When discussing ADC security, the virtualization created by proxy (the base technology) is critical. Whether we discuss SSL/TLS encryption offload, centralized authentication, or even application-fluent firewalls, the power of these solutions lies in the fact that a load balancer (hardware or virtual edition) is the aggregate point of virtualization across all applications. Centralized authentication is a classic example. Traditional authentication and authorization mechanisms have always been built directly into the application itself. Like the application-based load balancing, each implementation was dependent on and unique to each application's implementation—resulting in numerous and different methods. Instead, by applying authentication at the virtualized entry point to all applications, a single, uniform method of authentication can be applied. Not only does this drastically simplify the design and management of the authentication system, it also improves the performance of the application servers themselves by eliminating the need to perform that function. Furthermore, it also eliminates the need—especially in home-grown applications—to spend the time and money to develop authentication processes in each separate application.

Availability is the easiest ADC attribute to tie back to the original load balancer, as it relates to all the basic load balancer attributes: scalability, high availability, and predictability. However, ADCs take this even further than the load balancer did. Availability for ADCs also represents advanced concepts like application dependency and dynamic provisioning. ADCs are capable of understanding that applications now rarely operate in a self-contained manner: They often rely on other applications to fulfill their design. This knowledge increases the ADC’s capability to provide application availability by taking these other processes into account as well. The most intelligent ADCs on the market also provide programmatic interfaces that allow them to dynamically change the way they provide services based on external input. These interfaces enable dynamic provisioning and the automated scale up/down required for modern environments like cloud and containerized deployments.

Performance enhancement was another obvious extension to the load balancing concept. Load balancers inherently improved performance of applications by ensuring that connections were not only directed to services that were available (and responding in an acceptable timeframe), but also to the services with the least amount of connections and/or processor utilization. This ensured that each new connection was being serviced by the system that was best able to handle it. Later, as SSL/TLS offload (using dedicated hardware) became a common staple of load balancing offerings, it reduced the amount of computational overhead of encrypted traffic as well as the load on back-end servers—improving their performance as well.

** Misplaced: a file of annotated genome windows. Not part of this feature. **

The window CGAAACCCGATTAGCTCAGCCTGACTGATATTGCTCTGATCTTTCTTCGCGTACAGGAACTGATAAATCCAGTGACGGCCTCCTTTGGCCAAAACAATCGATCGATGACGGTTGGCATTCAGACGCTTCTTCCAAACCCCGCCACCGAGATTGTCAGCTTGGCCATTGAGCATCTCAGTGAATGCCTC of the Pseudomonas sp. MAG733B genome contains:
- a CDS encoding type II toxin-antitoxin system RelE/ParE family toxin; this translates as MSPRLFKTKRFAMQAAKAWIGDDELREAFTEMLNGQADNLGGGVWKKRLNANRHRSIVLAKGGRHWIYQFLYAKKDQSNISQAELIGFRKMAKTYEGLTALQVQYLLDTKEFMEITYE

Today's ADCs go even further. These devices often include caching, compression, and even rate-shaping technology to further increase the overall performance and delivery of applications. In addition, rather than being the static implementations of traditional standalone appliances providing these services, an ADC can use its innate application intelligence to only apply these services when they will yield a performance benefit—thereby optimizing their use.

For instance, compression technology—despite the common belief—is not necessarily beneficial to all users of the application. Certainly, users with small bandwidth can benefit tremendously from smaller packets since the bottleneck is actual throughput. Even connections that must traverse long distances can benefit as smaller packets mean fewer round trips to transport data, decreasing the impact of network latency. However, short-distance connections (say, within the same continent) with large bandwidth might perform worse when applying compression. Since throughput is not necessarily the bottleneck, the additional overhead of compression and decompression adds latency that the increased throughput does not make up for from a performance perspective. In other words, if not properly managed, compression technology as a solution can be worse than the original problem. But by intelligently applying compression only when it will benefit overall performance, an ADC optimizes the use and cost of compression technology, leaving more processor cycles for functions that will get the most use out of them.